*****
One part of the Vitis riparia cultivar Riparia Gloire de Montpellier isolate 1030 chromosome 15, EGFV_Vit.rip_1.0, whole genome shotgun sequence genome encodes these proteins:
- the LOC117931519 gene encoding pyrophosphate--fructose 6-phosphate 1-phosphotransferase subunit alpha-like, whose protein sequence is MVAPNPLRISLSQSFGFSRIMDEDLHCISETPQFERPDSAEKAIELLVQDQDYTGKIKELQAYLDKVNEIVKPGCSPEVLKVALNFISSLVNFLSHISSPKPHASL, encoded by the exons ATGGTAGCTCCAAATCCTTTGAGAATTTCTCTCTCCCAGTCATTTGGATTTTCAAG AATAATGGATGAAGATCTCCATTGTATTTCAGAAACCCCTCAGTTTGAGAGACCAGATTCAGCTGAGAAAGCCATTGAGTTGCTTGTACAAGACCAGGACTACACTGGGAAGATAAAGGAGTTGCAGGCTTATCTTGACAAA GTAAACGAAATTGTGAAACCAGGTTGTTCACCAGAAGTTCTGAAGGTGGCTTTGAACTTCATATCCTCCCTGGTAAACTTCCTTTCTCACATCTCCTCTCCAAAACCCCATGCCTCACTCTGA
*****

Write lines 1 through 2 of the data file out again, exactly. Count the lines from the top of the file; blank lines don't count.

One part of the Vitis riparia cultivar Riparia Gloire de Montpellier isolate 1030 chromosome 15, EGFV_Vit.rip_1.0, whole genome shotgun sequence genome encodes these proteins:
- the LOC117931519 gene encoding pyrophosphate--fructose 6-phosphate 1-phosphotransferase subunit alpha-like, whose protein sequence is MVAPNPLRISLSQSFGFSRIMDEDLHCISETPQFERPDSAEKAIELLVQDQDYTGKIKELQAYLDKVNEIVKPGCSPEVLKVALNFISSLVNFLSHISSPKPHASL, encoded by the exons ATGGTAGCTCCAAATCCTTTGAGAATTTCTCTCTCCCAGTCATTTGGATTTTCAAG AATAATGGATGAAGATCTCCATTGTATTTCAGAAACCCCTCAGTTTGAGAGACCAGATTCAGCTGAGAAAGCCATTGAGTTGCTTGTACAAGACCAGGACTACACTGGGAAGATAAAGGAGTTGCAGGCTTATCTTGACAAA GTAAACGAAATTGTGAAACCAGGTTGTTCACCAGAAGTTCTGAAGGTGGCTTTGAACTTCATATCCTCCCTGGTAAACTTCCTTTCTCACATCTCCTCTCCAAAACCCCATGCCTCACTCTGA